Chapter 4: The Last Words of Moses – Deuteronomy Chapter 33

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by John M. Riddle, England




In his inimitable way, Mackintosh points out that “the last words of the lawgiver were words of unmingled blessing … We have meditated upon the marvellous song, with its mingled notes of grace and government: but we are now called to hearken to words of most precious benediction, words of sweetest comfort and consolation, words flowing from the very heart of the God of Israel and giving His own loving thoughts respecting them, and His onlook into their glorious future”1. It would be difficult to find a better introduction to this chapter than that!

1.  Mackintosh, C.H. “Genesis to Deuteronomy – Notes on the Pentateuch”. Loizeaux Brothers, New Jersey, 1972.

Brown points out that “Moses’ final words in these concluding chapters are so superbly balanced. The song in chapter 32 is intentionally severe as it emphasises its stark truth with reiterated warnings. The message in chapter 33 is more personal, expounded with warmth and compassionate understanding. Both aspects are necessary; it is not always easy for God’s messengers to maintain the necessary balance”2. Deuteronomy chapter 33 may be divided as follows:

  • The Lord’s past care for them – vv.1-5
  • The Lord’s present purpose for them – vv.6-25
  • The Lord’s future blessing upon them – vv.26-29
2.  Brown, R. “The Bible Speaks Today – The Message of Deuteronomy”. Inter-Varsity Press, England, 1993.


Israel was about to cross the Jordan and claim their God-given inheritance. It was not a case of negotiating the river and then fanning out to colonise the land at leisure. Possession of Canaan required a determined campaign against strong opposition, and for all the people knew, nothing had changed since their spies reconnoitered the land some forty years previously: “the people be strong that dwell in the land, and the cities are walled, and very great” Num.13.28. Moreover, the man who had led them for those forty years was about to leave them. In human terms, the future looked rather uncertain. Therefore, Moses calls upon the people to remember the Lord’s power and provision for them in the past. Brown puts it like this: “At a time when the natural preoccupation of the tribes was to look ahead to a threatening future, here is a deliberate act of ‘looking back’ to a treasured past”3. Moses’ brief review of past events centres on the unchanging God, of Whom he is later to say, “The eternal God is thy refuge, and underneath are the everlasting arms” Deut.33.27. Israel would cross the Jordan without Moses, but they would not embark on the journey without God.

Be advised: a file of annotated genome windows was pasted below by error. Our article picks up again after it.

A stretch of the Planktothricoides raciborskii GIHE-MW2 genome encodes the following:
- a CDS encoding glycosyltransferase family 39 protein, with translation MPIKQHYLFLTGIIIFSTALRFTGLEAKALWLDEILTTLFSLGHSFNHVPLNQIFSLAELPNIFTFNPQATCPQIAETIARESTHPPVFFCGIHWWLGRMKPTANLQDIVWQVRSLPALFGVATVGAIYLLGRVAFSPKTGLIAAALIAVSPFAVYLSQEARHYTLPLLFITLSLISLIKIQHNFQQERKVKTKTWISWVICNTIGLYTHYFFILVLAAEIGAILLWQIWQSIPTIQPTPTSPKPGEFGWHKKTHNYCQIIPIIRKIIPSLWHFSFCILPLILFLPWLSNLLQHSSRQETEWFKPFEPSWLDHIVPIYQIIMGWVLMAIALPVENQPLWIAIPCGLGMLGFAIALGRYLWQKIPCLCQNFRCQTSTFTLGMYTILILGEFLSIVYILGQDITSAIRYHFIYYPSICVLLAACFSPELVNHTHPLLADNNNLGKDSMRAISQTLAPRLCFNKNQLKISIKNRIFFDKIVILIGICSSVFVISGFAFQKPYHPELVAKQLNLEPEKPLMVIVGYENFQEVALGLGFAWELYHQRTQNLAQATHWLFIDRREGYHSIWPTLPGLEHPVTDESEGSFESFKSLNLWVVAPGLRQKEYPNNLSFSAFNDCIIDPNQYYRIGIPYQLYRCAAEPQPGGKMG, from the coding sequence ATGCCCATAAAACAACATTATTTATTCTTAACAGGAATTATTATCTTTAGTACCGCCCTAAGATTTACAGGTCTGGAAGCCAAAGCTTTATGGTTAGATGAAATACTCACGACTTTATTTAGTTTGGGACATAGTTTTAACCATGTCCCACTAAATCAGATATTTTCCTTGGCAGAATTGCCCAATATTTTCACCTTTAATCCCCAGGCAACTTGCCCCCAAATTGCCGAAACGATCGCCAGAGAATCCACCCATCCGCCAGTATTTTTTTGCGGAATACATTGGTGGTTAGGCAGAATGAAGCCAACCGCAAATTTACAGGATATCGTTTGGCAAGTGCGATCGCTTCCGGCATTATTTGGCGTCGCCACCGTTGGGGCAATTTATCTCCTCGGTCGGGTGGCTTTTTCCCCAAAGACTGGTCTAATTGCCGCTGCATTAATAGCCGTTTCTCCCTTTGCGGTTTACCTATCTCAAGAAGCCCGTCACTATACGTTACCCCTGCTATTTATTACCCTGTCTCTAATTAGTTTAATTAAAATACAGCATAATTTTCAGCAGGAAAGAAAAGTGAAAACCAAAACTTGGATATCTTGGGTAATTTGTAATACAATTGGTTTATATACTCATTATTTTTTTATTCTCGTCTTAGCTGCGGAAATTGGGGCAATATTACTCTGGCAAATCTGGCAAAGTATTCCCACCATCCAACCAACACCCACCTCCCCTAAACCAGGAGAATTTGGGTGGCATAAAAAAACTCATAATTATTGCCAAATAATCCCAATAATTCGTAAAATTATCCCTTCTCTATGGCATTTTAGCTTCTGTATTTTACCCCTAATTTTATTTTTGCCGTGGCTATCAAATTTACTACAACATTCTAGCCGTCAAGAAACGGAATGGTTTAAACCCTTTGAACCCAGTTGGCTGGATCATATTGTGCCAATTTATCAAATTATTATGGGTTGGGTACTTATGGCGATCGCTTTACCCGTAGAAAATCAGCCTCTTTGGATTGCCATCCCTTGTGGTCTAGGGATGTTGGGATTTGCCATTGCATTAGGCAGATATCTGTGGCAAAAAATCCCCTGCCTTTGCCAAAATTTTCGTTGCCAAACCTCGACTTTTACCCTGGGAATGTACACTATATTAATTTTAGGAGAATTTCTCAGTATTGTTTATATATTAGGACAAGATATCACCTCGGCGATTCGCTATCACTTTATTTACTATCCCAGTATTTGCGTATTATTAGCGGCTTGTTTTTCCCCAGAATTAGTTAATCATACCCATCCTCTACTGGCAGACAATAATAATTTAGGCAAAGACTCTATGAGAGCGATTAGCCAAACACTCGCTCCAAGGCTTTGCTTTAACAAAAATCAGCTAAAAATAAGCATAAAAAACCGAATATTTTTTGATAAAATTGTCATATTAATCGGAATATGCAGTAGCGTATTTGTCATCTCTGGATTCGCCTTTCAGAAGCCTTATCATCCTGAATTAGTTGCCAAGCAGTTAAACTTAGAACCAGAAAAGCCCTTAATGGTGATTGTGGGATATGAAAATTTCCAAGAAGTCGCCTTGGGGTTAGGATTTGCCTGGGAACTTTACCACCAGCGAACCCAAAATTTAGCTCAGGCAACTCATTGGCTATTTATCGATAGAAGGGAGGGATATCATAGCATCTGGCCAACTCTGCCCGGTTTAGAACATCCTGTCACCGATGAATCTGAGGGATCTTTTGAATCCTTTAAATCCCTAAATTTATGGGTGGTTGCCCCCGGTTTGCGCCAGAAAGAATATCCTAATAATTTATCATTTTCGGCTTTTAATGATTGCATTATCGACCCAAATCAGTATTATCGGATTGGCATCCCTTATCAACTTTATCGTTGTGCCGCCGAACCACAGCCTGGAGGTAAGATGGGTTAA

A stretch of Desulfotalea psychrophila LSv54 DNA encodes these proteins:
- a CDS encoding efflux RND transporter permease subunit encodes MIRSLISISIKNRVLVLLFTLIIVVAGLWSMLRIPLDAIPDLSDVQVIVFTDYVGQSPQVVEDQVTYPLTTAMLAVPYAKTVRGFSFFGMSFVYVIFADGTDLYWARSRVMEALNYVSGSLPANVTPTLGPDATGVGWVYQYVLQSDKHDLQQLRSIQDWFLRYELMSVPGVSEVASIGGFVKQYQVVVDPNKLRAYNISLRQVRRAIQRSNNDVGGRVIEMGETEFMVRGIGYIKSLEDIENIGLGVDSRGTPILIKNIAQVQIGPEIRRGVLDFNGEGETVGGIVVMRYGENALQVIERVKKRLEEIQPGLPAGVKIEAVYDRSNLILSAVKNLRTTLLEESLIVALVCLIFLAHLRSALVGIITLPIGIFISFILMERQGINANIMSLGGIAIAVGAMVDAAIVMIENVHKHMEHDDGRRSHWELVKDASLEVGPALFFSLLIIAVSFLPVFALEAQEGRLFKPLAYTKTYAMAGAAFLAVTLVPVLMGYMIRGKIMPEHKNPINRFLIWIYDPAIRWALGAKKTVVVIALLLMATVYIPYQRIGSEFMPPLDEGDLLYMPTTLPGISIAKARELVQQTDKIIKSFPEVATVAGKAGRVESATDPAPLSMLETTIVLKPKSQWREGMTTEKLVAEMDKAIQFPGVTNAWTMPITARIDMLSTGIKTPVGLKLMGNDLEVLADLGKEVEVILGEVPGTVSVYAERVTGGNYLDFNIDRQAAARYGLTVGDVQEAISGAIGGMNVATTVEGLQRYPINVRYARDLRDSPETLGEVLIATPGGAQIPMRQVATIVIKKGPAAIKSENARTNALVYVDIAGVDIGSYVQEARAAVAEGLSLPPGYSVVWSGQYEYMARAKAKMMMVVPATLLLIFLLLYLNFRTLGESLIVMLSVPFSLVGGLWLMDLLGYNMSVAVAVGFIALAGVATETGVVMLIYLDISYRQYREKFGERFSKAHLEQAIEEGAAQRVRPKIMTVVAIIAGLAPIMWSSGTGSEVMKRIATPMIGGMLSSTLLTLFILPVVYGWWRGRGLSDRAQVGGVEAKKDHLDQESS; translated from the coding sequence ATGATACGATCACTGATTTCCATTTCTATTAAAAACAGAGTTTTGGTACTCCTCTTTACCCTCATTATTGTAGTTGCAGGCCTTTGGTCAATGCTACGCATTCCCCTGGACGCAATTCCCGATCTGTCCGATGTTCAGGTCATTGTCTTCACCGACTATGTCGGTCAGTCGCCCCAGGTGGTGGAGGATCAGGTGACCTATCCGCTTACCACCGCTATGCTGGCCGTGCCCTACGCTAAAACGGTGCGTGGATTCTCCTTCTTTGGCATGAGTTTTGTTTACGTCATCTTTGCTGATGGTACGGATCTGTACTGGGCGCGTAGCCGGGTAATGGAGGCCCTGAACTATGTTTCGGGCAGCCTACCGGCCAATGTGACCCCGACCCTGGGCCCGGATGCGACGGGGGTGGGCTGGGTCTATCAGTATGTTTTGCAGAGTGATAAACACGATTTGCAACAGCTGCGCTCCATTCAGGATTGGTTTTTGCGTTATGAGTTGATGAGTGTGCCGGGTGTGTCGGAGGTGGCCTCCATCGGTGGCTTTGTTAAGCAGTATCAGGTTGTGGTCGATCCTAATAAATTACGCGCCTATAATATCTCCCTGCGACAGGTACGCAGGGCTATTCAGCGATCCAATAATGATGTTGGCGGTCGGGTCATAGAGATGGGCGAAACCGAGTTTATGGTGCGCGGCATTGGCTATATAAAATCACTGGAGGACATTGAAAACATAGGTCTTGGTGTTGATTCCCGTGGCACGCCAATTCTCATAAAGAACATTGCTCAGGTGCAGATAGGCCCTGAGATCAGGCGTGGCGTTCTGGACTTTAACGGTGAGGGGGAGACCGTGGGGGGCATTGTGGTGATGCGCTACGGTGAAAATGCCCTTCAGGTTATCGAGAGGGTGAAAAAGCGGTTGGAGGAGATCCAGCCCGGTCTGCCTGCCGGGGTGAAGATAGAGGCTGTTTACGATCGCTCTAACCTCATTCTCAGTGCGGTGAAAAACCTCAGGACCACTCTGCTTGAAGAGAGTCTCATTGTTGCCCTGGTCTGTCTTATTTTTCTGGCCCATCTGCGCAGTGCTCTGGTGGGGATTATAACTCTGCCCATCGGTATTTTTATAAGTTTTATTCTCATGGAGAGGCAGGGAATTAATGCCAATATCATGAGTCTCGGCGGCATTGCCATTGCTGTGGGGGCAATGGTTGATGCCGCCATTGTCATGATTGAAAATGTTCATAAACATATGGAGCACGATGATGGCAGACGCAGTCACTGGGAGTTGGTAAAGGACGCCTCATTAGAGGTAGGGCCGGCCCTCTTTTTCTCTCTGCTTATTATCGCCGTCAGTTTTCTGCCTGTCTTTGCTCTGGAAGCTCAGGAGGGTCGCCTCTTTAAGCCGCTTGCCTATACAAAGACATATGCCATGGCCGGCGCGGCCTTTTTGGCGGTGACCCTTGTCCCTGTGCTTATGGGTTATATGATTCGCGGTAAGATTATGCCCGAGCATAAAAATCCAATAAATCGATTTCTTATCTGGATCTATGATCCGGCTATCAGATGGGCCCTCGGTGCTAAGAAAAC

3.  Brown, R., ibid.

The blessing of Moses, “the man of God” v.1, therefore, commences by calling upon the entire nation to remember:

  • How the Lord led them – v.2
  • How the Lord loved them – vv.3-5

Moses is the first to be called “the man of God”. Compare, for example, 1Sam.9.6; 1Kgs.12.22; 1Kgs.17.18; 2Kgs.4.7; Jer.35.4; 1Tim.6.11.

How the Lord Led Them – v.2

“And he said, ‘The Lord came from Sinai, and rose up from Seir unto them; He shined forth from mount Paran, and He came with ten thousands of saints: from His right hand went a fiery law for them.’” We should notice at least three things here:

The Places to Which He Took Them

Sinai, Seir and Paran all play a significant part in Israel’s history:


It was at Sinai that the Lord said, “Now therefore, if ye will obey My voice indeed and keep My covenant, then ye shall be a peculiar treasure unto Me above all people”, to which “all the people answered together, and said, ‘All that the Lord hath spoken we will do’” Ex.19.5-8. It was there that “Moses brought forth the people out of the camp to meet with God” Ex.19.17, and it was there that the commandments, Ex.20.1-17, and the “judgments” Ex.21.1, were given. However, that was not all. The words “The Lord came from Sinai” indicate that, having given them His Word, He went with them on the journey. While believers today “are not come unto the mount that might be touched” Heb.12.18, they are not any the less in relationship with God, subject to His Word, and in the enjoyment of His presence.


It is not without significance that we are told that “there are eleven days’ journey from Horeb by the way of mount Seir unto Kadesh-barnea” Deut.1.2. According to Gesenius4, the verb ‘to rise’ here in Deut.33.2 (“rose up” A.V.), means ‘to scatter rays’ and is used in connection with the sun. Therefore, the phrase “rose up from Seir unto them” could indicate the way in which the Lord illuminated the path of His people through difficult and dangerous territory.